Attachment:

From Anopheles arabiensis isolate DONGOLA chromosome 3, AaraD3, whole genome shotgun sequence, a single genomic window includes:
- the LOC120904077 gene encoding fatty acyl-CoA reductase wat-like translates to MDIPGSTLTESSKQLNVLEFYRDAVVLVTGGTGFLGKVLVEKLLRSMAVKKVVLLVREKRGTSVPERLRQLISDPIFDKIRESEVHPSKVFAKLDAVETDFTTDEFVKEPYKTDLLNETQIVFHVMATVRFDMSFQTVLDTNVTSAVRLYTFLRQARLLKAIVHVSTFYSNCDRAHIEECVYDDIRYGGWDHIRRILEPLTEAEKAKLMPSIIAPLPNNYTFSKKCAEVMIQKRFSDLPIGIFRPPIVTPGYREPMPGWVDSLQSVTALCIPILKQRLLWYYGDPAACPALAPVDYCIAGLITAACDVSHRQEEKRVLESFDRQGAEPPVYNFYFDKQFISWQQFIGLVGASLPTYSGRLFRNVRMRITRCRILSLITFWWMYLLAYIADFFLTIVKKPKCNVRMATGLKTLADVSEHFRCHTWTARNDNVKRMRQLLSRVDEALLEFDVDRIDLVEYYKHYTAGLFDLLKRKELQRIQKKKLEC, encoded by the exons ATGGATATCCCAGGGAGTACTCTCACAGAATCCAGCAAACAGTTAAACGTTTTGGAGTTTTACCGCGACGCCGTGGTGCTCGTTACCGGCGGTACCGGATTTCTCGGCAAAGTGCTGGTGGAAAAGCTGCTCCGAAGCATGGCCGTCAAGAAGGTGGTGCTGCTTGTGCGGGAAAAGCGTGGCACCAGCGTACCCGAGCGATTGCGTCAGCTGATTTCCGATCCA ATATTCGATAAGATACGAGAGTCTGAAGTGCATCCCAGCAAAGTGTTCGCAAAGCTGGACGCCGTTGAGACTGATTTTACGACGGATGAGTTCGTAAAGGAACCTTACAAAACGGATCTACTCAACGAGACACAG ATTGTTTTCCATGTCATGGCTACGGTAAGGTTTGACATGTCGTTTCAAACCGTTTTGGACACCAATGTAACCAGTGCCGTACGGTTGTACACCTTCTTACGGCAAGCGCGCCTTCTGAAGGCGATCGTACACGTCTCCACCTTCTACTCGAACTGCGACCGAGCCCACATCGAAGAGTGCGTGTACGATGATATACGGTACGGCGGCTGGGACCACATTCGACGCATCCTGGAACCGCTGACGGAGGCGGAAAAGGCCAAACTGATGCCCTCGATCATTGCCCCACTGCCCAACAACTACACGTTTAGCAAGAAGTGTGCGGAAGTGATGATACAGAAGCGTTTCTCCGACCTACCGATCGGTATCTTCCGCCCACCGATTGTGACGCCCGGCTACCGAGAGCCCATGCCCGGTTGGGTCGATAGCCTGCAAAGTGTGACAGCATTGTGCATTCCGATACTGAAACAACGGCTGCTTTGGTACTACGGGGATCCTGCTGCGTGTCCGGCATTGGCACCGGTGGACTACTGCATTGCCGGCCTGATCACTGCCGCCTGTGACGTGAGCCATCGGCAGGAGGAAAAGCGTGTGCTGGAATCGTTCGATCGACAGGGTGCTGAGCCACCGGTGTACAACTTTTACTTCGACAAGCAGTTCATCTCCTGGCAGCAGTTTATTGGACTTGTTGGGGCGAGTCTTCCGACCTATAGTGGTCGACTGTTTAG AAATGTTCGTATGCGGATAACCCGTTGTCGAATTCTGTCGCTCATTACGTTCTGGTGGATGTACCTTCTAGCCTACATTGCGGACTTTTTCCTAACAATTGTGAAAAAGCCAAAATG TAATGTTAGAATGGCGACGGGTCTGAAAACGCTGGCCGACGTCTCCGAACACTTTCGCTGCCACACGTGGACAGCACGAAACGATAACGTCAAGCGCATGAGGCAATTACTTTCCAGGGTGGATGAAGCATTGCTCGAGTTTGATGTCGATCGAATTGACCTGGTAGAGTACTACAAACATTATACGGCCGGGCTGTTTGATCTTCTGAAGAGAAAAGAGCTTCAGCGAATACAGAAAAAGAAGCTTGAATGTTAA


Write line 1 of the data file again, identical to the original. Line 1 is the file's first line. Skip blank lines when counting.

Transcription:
From Anopheles arabiensis isolate DONGOLA chromosome 3, AaraD3, whole genome shotgun sequence, a single genomic window includes: